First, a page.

Psychiatric Service Dogs

When it comes to PSDs, these dogs can be trained to care for an individual’s specific mental health disorder; they may also provide a degree of comfort and joy. For people with depression, anxiety, or post-traumatic stress disorder (PTSD), a PSD can be trained in tasks that help alleviate their mental health symptoms, such as providing physical comfort. These animals operate under the standard ADA guidelines for service dogs.

Dogs for Physical Disabilities

The other type of service dog cares for an individual’s physical disabilities. There is a wide array of specialties these animals can be trained in, depending on the person’s needs. These include Diabetic Alert Dogs (DADs), guide dogs for the visually impaired, and seizure support dogs. 

Training a Psychiatric Service Dog

If you’re an individual who would like to convert your pet into a psychiatric service dog, you have two choices to get them up to the task: online psychiatric service dog training and in-person PSD training.

Online Psychiatric Service Dog Training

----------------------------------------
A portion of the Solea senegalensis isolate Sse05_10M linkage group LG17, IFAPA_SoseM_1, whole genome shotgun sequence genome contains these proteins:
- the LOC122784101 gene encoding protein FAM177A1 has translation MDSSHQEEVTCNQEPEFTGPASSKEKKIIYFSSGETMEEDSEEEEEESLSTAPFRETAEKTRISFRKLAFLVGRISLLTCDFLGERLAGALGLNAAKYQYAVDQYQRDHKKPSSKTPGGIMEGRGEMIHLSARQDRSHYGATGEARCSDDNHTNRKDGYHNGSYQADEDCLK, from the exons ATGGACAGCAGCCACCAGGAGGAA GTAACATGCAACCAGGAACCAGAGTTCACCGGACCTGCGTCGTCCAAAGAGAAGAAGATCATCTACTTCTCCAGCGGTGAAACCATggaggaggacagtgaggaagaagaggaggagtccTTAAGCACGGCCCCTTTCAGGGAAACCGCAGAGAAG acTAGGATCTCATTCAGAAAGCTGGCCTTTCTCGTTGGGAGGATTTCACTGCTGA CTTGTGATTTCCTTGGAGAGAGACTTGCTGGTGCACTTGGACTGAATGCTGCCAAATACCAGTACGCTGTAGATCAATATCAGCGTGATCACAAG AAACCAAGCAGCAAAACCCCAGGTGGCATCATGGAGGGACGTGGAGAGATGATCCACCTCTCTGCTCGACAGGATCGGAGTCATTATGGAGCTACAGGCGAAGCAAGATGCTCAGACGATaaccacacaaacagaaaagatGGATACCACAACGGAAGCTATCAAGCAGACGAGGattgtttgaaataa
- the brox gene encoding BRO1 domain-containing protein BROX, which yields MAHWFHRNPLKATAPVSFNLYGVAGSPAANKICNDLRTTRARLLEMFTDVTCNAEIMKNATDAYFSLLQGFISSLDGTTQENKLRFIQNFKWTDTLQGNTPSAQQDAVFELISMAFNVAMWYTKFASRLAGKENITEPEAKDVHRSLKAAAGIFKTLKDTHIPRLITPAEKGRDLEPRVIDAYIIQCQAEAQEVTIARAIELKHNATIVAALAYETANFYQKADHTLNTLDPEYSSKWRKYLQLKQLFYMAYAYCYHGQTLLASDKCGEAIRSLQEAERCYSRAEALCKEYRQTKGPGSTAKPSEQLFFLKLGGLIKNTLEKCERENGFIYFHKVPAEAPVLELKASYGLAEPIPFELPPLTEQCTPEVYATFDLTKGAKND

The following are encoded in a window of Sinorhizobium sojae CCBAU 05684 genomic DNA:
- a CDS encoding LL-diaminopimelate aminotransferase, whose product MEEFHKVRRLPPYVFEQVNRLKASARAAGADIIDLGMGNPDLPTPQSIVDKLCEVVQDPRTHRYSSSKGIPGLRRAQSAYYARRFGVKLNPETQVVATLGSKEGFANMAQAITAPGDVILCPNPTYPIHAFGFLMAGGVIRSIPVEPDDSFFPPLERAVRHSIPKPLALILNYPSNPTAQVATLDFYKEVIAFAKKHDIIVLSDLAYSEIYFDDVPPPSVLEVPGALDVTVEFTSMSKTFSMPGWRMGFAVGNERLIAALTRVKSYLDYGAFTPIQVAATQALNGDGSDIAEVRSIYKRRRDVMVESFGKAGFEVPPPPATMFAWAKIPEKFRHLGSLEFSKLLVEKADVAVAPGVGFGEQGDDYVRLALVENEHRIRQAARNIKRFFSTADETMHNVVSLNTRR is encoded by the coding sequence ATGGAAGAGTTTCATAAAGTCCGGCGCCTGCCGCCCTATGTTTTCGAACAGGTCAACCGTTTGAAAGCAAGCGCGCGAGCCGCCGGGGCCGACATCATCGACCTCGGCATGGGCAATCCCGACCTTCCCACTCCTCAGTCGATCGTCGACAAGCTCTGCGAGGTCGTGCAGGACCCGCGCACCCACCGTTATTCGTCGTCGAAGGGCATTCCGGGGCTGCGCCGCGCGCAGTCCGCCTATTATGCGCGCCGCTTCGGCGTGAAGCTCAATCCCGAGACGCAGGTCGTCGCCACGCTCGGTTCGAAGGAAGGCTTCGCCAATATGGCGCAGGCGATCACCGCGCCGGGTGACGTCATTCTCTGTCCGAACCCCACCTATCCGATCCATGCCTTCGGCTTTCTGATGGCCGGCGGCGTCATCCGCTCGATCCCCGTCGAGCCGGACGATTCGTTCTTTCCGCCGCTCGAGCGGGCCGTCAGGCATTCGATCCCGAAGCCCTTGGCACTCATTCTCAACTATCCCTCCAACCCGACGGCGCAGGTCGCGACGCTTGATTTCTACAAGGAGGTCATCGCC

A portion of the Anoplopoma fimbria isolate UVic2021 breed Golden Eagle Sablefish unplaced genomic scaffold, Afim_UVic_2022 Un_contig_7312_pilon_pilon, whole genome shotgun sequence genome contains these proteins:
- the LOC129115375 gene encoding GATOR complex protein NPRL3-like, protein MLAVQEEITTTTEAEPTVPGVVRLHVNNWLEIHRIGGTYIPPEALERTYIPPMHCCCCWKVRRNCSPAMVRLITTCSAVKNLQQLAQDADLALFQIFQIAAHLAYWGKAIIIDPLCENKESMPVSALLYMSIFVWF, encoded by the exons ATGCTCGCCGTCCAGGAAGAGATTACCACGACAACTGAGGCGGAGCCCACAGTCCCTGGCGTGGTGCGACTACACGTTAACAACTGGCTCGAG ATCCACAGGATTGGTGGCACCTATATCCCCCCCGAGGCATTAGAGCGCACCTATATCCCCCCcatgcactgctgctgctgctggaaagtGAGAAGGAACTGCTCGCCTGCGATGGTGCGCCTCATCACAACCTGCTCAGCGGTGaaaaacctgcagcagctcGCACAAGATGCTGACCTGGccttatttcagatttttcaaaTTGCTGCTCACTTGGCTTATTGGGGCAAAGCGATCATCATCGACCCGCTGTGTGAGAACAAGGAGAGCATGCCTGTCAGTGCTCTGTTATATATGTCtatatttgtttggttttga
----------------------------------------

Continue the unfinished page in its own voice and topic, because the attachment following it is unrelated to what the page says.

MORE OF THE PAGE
Pettable offers a professional online psychiatric dog training program led by a certified PSD trainer with years of experience. The 15-part video can enable you to train your own dog in duties related to your mental health, easily and at a pace determined by you and your dog’s needs.

In-Person PSD Training

Some choose to enroll their dog in an in-person PSD training program. While it may sound appealing, this type of training is typically more expensive and less convenient than the online alternative.

Service Dogs VS Emotional Support Animals

Emotional service animals (ESAs) are different from PSDs in many ways — most importantly, they are not protected under the ADA. While standard service dogs are trained in specific tasks related to the disability, ESAs are not. That’s not to discount what they do provide: comfort, companionship, and emotional support. 

Online Psychiatric Service Dog Training with Pettable

If you’re ready to elevate your canine to a working dog, Pettable provides an online psychiatric dog training program that is second to none. We guarantee our program will work for you and your companion, so contact us today to get started!

Meet the author:
Matt Fleming

Matt is a Midwestern-based writer and devoted dog dad, living with a sweet mixed-breed pup named Robin. A life-long dog lover, he had the pleasure of growing up with several German Shepherds, a Cocker Spaniel, and a Black Labrador. He is a full-time editor, as well as a musician and poet, who loves basketball, birdwatching and listening to The Cure and Nick Cave.